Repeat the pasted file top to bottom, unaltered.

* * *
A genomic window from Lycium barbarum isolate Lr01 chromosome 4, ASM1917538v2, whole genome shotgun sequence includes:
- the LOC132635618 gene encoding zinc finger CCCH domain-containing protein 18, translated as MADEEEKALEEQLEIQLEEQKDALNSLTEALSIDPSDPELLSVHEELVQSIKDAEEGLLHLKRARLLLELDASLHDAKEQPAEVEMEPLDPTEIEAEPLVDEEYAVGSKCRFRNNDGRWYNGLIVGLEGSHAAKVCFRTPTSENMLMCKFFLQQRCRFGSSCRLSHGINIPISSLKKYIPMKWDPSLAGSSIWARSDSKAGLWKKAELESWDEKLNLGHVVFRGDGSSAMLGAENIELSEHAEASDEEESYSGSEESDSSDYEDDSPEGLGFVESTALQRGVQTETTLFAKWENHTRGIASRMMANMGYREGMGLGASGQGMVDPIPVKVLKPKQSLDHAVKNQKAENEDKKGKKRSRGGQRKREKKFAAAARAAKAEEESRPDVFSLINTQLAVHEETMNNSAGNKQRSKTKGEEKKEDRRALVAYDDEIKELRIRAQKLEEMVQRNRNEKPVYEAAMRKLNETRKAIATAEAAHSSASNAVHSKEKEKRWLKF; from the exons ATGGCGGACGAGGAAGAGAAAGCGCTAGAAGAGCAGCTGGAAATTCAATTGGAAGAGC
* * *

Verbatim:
A genomic window from Lycium barbarum isolate Lr01 chromosome 4, ASM1917538v2, whole genome shotgun sequence includes:
- the LOC132635618 gene encoding zinc finger CCCH domain-containing protein 18, translated as MADEEEKALEEQLEIQLEEQKDALNSLTEALSIDPSDPELLSVHEELVQSIKDAEEGLLHLKRARLLLELDASLHDAKEQPAEVEMEPLDPTEIEAEPLVDEEYAVGSKCRFRNNDGRWYNGLIVGLEGSHAAKVCFRTPTSENMLMCKFFLQQRCRFGSSCRLSHGINIPISSLKKYIPMKWDPSLAGSSIWARSDSKAGLWKKAELESWDEKLNLGHVVFRGDGSSAMLGAENIELSEHAEASDEEESYSGSEESDSSDYEDDSPEGLGFVESTALQRGVQTETTLFAKWENHTRGIASRMMANMGYREGMGLGASGQGMVDPIPVKVLKPKQSLDHAVKNQKAENEDKKGKKRSRGGQRKREKKFAAAARAAKAEEESRPDVFSLINTQLAVHEETMNNSAGNKQRSKTKGEEKKEDRRALVAYDDEIKELRIRAQKLEEMVQRNRNEKPVYEAAMRKLNETRKAIATAEAAHSSASNAVHSKEKEKRWLKF; from the exons ATGGCGGACGAGGAAGAGAAAGCGCTAGAAGAGCAGCTGGAAATTCAATTGGAAGAGC